One of the fundamental roles of capacitors is charging and discharging energy predictably. Many electronics applications leverage capacitors to store energy and release it in a controlled pulse of current or voltage. Here, we’ll revisit how pulses are produced in a basic RLC circuit featuring a capacitor (C), inductor (L) and resistor (R).

#### Series RLC Circuit

As mentioned above, a series RLC circuit, show in Figure 1, is made up of the three most common passive components in electronics engineering. When the capacitor is charged to an initial voltage (*V𝑜*) and switched to discharge via the resistor and inductor (𝐼𝑜 = 0), three types of responses can occur depending on the component values involved.

*Figure 1. Series RLC circuit*

When assessing current in an RLC circuit, damping dictates which equation you should use to determine how current varies over time. Is the system overdamped, critically damped or underdamped? The damping ratio, ζ, places a system into one of these categories.

Two RLC circuit parameters can be used to understand a system’s damping ratio: neper frequency and resonant angular frequency.

#### Neper Frequency

The neper frequency refers to an exponential transience rate. In other words, how quickly is energy lost from the system?

Find the neper frequency, 𝛼, using:

#### Resonant Angular Frequency

The resonant angular frequency, 𝜔𝑜, indicates what frequency a system will oscillate at:

In combination, these parameters can be used to calculate the damping factor and identify which mathematical model would best represent the system’s behavior.

#### Damping Factor

Refocusing on the damping factor, the value for ζ places the system into one of three categories. There are three cases to consider:

Case 1: Overdamped: ζ > 1

Case 2: Critically Damped: ζ = 1

Case 3: Under Damped: ζ < 1

Where:

Capacitor Discharge Current Theory derives solutions for current over time for each damping case. Here, we’ll leverage those results for the sake of example.

#### Case 1: Overdamped Current Response

When ζ > 1, apply the following equation:

Where:

To observe an overdamped response, shown in Figure 2, charge the capacitor to 10V and set C to 2.0μF, L to 5.0mH and R to 200Ω.

*Figure 2. Current over time for an overdamped RLC circuit*

#### Case 2: Critically Damped Current Response Case 3: Underdamped Current Response

When ζ = 1, apply the following equation:

To observe a critically damped response, shown in Figure 3, keep C and L the same and set R to 100Ω. As shown, critically damped cases typically have higher peak amplitudes than overdamped cases.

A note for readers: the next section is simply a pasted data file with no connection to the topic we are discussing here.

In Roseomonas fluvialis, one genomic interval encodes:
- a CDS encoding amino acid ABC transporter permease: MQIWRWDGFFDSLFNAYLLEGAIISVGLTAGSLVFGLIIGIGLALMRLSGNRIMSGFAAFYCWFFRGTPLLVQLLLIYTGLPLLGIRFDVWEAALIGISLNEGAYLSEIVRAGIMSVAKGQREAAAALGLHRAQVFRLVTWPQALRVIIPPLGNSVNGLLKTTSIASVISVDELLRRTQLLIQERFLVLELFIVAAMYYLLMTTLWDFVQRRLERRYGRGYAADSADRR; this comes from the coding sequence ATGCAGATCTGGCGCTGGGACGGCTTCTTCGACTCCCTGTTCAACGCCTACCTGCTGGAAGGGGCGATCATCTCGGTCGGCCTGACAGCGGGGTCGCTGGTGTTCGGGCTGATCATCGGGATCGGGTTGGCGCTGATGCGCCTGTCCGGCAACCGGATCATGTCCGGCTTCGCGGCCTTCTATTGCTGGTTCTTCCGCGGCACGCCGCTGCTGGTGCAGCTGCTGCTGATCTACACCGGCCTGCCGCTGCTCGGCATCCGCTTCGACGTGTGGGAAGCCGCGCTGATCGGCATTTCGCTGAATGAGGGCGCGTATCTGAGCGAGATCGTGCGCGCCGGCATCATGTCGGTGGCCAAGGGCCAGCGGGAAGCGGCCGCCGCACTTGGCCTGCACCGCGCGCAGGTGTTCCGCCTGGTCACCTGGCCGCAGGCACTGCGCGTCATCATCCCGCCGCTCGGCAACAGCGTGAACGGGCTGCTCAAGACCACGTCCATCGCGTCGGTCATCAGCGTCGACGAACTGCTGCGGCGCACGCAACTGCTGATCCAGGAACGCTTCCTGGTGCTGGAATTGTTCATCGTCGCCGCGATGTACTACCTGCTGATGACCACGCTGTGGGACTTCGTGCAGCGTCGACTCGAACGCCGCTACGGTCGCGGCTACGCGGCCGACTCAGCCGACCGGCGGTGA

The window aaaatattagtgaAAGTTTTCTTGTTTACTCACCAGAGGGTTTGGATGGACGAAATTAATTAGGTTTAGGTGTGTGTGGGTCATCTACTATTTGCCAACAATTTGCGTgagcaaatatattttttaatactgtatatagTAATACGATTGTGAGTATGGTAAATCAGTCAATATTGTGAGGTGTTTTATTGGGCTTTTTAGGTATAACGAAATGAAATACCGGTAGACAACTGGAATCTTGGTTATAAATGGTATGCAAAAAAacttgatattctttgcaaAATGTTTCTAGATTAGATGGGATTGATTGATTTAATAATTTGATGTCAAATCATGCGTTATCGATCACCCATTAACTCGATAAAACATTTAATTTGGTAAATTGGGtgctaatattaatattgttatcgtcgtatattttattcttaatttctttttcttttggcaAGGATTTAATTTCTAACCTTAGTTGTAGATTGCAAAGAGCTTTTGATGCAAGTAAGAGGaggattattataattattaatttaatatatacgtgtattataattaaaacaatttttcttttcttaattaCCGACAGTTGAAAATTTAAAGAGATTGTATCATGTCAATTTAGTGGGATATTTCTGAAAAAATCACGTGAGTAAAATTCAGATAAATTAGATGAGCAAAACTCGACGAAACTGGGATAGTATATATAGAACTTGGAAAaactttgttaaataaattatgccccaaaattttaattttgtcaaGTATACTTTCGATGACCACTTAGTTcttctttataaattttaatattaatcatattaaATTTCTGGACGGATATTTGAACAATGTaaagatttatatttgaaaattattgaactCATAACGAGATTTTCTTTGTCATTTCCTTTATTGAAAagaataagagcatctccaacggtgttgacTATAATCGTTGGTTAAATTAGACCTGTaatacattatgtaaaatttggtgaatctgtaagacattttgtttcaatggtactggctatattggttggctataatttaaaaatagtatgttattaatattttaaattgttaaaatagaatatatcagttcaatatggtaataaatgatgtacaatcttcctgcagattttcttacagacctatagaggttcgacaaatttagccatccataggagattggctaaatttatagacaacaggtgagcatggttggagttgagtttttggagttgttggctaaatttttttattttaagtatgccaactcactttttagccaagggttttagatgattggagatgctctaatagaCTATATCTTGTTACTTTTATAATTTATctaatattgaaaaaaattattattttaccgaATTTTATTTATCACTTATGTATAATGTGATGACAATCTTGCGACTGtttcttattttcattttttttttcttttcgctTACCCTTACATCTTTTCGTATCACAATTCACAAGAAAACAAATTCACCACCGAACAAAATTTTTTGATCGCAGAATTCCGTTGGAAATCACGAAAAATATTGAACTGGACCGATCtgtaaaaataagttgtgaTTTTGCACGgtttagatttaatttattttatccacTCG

*Figure 3. Current over time for an overdamped RLC circuit*

#### Case 3: Underdamped Current Response

When ζ < 1, apply the following equation:

To observe an underdamped response, shown in Figure 4, keep C and L the same and set R to 50Ω. With all over variables remaining constant over time, resistance drives damping. As resistance decreases, the damping ratio decreases and peaks get larger. In this case, oscillation and decay, a pair known as ringing, become more pronounced too. The damping ratio determines the rate at which decay occurs.

*Figure 4: Current over time for an underdamped circuit with 50Ω resistance (left) vs. 10Ω resistance (right) *

Peak current varies among damping cases, which is best observed on a single plot, Figure 5.

*Figure 5: Current over time for various damping ratios in an RLC circuit*

#### The Impact of Capacitance on Circuit Response

Changing resistance (Figure 3) has the most significant impact on damping ratio; however, changes in capacitance and inductance can also change the shape of the system response.

Consider the earlier equation:

Where:

By rewriting ζ in terms of α and ω, you have:

The damping ratio was 2.0 when values were set to C = 2.0µF, L = 5.0mH and R = 200Ω. By changing C to 1.0µF, the damping ratio is approximately 1.41. Since this is still considered an overdamped condition, you can use the equation for an overdamped case to compare 2.0µF and 1.0µF of capacitance, Figure 6.

*Figure 6: Current over time for an overdamped circuit with different capacitor values in an RLC circuit*

The area under 1.0µF capacitance case is smaller, which is reasonable to expect from a smaller capacitor that stores less charge.

Here, we’ve explored:

- The three relevant equations for current waveform in an RLC circuit
- The cases in which those equations are valid (depending on the damping ratio range)
- How adjusting the capacitance value in the RLC circuit changes the shape of the waveform

Looking forward, we’ll discuss real-world applications for this simple circuit and the kinds of capacitors responsible for making pulses. In the meantime, read about pulse capacitors in external defibrillators and detonation.